How can social workers help to tackle gang crime?
Violent and gang-related crime are ongoing issues in the United Kingdom, with a 19% rise in violent crime recorded by police in England and Wales in the 12 months to September 2018. Gang crime is particularly prominent in London, with 29% of people in each of the boroughs of Haringey and Tower Hamlets perceiving gangs as a significant problem in their area. For social workers dealing with vulnerable people and their social networks, gang activity is all too real – but what can be done to help address it?
Understanding the issue
The first step to helping tackle gang crime is gaining a deeper understanding of the issue, and how it impacts vulnerable people. Negative gang activity includes violence and weapons, drugs and sexual exploitation, with knife crime a particularly prominent threat. Males are most at risk, making up 90% of knife crime offenders in 2017, and young people are becoming more susceptible to joining gangs and participating in gang crime. This is especially important for social workers dealing with children and families to consider.
We know that more young people are being exposed to and joining gangs, and while there is no one definite reason why people turn to gang activity, there are some common signs to watch out for if you’re concerned one of your clients might become involved in gang crime. These include community disconnect, low self-esteem and poor self-identity, a lack of role models and a desire to belong to something. Those who are not in education, employment or training, as well as people who have been exposed to violent and criminal activity as children, can also be more at risk of turning to gangs. Academically troubled pupils and those with special educational needs make up a significant proportion of those who carry out knife crime offences, and are most at risk of being targeted by gang recruiters.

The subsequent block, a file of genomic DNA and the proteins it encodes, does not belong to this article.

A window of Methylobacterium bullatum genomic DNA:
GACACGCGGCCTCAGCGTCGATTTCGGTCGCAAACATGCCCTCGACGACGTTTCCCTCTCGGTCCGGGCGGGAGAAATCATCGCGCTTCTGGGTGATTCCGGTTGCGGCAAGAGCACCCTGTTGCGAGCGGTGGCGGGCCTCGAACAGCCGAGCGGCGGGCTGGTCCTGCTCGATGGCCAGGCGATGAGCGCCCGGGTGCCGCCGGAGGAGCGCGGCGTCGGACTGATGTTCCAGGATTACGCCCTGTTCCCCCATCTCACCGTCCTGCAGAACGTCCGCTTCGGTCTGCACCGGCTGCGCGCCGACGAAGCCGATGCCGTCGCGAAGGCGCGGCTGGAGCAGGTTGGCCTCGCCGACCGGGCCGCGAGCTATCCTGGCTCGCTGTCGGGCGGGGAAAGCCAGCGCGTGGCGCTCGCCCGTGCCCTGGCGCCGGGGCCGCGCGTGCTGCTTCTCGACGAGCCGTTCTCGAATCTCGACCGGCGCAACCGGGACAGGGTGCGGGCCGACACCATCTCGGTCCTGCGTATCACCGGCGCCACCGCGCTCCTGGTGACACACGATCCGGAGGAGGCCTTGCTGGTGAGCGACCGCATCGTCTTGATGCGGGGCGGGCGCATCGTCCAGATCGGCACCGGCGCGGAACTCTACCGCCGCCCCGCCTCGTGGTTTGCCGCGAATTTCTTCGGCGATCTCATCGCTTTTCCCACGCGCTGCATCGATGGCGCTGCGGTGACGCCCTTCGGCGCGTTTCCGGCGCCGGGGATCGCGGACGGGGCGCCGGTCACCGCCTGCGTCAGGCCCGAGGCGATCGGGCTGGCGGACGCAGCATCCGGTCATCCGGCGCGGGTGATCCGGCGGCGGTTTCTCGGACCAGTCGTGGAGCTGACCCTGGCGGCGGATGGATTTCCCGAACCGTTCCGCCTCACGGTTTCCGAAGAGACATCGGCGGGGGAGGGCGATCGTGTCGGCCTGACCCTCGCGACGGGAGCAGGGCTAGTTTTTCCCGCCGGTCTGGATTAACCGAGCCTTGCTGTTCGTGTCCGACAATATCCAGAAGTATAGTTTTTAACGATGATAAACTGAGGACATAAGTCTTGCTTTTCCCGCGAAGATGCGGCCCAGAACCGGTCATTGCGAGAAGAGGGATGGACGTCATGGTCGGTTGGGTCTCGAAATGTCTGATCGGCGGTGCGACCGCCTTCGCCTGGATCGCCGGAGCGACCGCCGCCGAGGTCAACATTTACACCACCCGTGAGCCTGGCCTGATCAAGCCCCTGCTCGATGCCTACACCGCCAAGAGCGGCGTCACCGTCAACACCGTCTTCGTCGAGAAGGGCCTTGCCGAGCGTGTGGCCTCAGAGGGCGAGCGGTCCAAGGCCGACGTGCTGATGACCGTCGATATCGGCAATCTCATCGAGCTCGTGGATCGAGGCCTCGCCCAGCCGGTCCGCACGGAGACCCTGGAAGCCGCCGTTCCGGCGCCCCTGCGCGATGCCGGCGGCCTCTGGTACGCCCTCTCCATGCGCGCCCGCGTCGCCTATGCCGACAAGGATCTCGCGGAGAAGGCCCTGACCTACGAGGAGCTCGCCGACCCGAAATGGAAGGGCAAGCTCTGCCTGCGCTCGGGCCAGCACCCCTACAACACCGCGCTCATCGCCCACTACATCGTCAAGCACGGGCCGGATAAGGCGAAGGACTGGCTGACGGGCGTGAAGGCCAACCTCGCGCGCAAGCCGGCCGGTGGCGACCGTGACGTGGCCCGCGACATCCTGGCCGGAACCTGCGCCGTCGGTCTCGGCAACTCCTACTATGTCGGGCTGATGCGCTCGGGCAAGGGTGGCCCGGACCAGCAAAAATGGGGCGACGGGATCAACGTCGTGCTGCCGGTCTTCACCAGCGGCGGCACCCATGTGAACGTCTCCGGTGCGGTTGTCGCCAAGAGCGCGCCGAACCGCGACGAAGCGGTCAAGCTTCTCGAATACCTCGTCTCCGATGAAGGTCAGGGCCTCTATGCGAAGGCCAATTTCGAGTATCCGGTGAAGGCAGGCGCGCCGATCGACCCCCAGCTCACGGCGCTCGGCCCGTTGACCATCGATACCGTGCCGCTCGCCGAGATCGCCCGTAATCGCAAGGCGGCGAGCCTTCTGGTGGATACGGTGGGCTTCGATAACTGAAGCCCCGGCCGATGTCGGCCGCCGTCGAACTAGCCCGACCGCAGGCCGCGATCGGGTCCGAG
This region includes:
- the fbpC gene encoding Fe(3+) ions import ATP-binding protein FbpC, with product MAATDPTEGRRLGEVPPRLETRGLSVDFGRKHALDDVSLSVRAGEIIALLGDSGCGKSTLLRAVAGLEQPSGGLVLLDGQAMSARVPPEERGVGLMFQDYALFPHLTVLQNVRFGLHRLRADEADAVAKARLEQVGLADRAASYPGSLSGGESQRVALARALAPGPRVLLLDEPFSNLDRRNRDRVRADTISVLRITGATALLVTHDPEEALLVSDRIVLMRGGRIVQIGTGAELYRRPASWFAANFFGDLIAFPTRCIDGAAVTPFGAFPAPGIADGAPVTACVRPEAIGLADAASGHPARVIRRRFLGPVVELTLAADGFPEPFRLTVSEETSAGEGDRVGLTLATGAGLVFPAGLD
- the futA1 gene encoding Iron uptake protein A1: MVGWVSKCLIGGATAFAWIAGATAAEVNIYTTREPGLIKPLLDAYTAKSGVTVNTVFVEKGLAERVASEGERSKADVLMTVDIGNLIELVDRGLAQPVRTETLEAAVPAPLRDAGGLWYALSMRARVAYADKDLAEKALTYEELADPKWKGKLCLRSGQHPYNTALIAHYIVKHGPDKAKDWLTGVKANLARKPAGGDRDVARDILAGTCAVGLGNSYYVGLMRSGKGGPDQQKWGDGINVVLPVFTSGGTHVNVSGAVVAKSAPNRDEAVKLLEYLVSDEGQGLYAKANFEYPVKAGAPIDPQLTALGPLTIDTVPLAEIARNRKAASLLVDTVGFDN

By understanding why someone might be attracted to a gang, you are better equipped to empathise with them and intervene early.
How you can help
Addressing the issue of gang crime is a multi-agency issue. While social workers and social carers can help to look out for gang activity and attempt to steer clients away from a life of crime, they are just one piece of a larger puzzle when it comes to safeguarding people at risk of gang-related harm. The Government’s Ending Gang and Youth Violence programme, which began in 2011, emphasised the importance of intervening as early as possible, particularly when it comes to helping to stop young people from becoming involved in gang activity. It revealed that strong local leadership is crucial in ensuring gang issues are addressed, with multi-agency collaboration and task groups key to tackling this issue.
Social workers can help in various ways. One of the most beneficial is understanding what people are looking for and getting out of gang activity, and then trying to find meaningful alternatives for this. For many, gangs make them feel safe, included and like they belong. Social workers who can suggest alternate ways for people to realise these feelings – such as sports teams, education opportunities, community groups and hobbies - may go some way in reducing gang crime.
Some of the most effective approaches in preventing gang involvement and youth violence include skills-based and family-focused programmes, according to a 2015 paper released by the Early Intervention Foundation and the Home Office. Home visits and parent training are proven intervention strategies, while mentoring and community engagement are also promising, but have less robust evidence of success. It’s clear that gang activity is a community and society issue, which must be addressed in a more holistic way than simply on a one-to-one basis between a vulnerable person and social worker. It’s also important to remember that social workers must act in a way that keeps themselves safe.
Help make communities safer as a social worker
Social workers play a vital role in our society, whether that’s assisting people to find alternatives to gang life or supporting families as they transition through difficult situations. If you’re passionate about helping people and making a difference, this career path can help you fulfil your goals. Take a look at our latest social work jobs or read more of our blogs here.